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Why your doctor may recommend the da Vinci surgical robot

Charles Lutz MD and da Vinci robot
Charles Lutz, MD, director of robotic and minimally invasive cardiac surgery at Upstate, poses with the hospital's new da Vinci surical robot. The device is named after Leonardo da Vinci, who invented the first robot using unparalleled anatomical accuracy and three-dimensional details to bring his masterpieces to life. Robot models on the horizon will have arms that bend like snakes and allow surgeons to operate through natural orifices without making external incisions.

Patients facing surgery have the same desires as their surgeons: reduced risk of infection and blood loss, brief hospital stays, minimal pain and scarring, and quick recovery. Often patients have heard about the da Vinci surgical robot and ask whether it is an option in their situation.

The answer: It depends.

It depends on the type of operation, the extent of disease, whether the hospital has invested in a robot, the surgeon‘s judgment and experience, and the patient himself or herself.  As for any minimally invasive surgery, pregnant women and people with bleeding disorders or significant cardio-pulmonary conditions are not candidates. (Health insurers, by the way, generally treat robotic surgery like any minimally-invasive procedure.)

Some surgeons believe the robot is a tool that allows them to perform certain operations better. Here‘s how: The da Vinci is designed for use during complex procedures in small, hard-to-reach spaces.  Four arms enter the patient through 1- to 2-centimeter incisions or “ports.” One is a camera.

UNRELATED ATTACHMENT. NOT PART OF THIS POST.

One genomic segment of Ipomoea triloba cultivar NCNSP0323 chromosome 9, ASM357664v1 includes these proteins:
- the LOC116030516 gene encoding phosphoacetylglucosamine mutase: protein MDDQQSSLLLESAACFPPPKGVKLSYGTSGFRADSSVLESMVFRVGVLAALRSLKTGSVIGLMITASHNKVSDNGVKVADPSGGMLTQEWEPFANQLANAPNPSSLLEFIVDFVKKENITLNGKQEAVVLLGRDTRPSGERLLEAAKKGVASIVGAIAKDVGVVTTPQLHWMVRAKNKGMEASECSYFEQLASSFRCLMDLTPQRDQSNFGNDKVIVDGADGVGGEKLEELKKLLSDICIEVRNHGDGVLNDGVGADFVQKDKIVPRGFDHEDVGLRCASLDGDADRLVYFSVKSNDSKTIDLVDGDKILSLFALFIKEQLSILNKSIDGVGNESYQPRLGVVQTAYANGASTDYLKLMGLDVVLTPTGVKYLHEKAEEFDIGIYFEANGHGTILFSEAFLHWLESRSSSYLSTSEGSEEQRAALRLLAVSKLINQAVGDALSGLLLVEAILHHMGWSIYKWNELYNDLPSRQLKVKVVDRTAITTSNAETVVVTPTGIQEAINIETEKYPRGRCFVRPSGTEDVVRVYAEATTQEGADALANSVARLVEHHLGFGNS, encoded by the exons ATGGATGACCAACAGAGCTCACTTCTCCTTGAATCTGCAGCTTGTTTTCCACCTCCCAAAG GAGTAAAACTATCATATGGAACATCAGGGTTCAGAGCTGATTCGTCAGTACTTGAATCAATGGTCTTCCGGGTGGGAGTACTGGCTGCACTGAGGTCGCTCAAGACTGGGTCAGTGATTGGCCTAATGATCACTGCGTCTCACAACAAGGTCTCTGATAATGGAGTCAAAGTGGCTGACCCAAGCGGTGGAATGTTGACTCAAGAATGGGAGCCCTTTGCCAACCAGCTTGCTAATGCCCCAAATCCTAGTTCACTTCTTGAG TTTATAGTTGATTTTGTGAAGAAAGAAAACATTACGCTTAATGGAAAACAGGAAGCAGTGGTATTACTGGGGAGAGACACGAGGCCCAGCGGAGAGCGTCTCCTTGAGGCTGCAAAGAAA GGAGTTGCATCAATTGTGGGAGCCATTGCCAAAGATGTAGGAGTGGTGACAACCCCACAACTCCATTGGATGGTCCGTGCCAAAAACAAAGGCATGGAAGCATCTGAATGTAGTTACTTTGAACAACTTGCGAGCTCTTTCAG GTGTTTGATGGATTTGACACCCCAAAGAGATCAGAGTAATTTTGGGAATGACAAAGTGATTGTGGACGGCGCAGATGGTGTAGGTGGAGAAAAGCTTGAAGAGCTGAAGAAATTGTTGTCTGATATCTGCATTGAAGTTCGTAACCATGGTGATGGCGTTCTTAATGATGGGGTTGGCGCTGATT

That camera‘s view is magnified up to 15 times to a console where a surgeon sits near the operating table. He or she manipulates the camera and the three other arms using controls that look like computer game joysticks. The robot‘s hands have better dexterity than human hands, and they have no tremors. They fit into miniscule spaces where a surgeon‘s hands would not.

“The visualization with the robotic system is much superior to conventional surgery,” Charles Lutz, MD, director of robotic and minimally invasive cardiac surgery at Upstate, told The Post-Standard newspaper. At the same time, plenty of surgeries are still best done in the conventional open fashion, where surgeons have access to a wide operating field.

Jack Hsu, MD, associate professor in Upstate‘s otolaryngology department, says “an individualized plan of care is created for every patient,” which may or may not include the robot.

Upstate was the first Syracuse hospital to buy a da Vinci robot. It is used in a variety of specialties, including:


* mitral and tricuspid valve repair

* single vessel coronary artery bypass

* repair of atrial-septal defects

* tumor removal


* treatment of throat cancer

* removal of hard-to-reach benign tumors of the head and neck


* hysterectomy for uterine cancer

* dissection of lymph nodes in uterine and ovarian cancers

* uterine and vaginal repair


* variety of cases, as needed


* removal of prostate

* removal of kidney tumor and repair of kidney

* complete or partial removal of bladder

* removal of pelvic or retroperitoneal lymph nodes


* bariatric surgery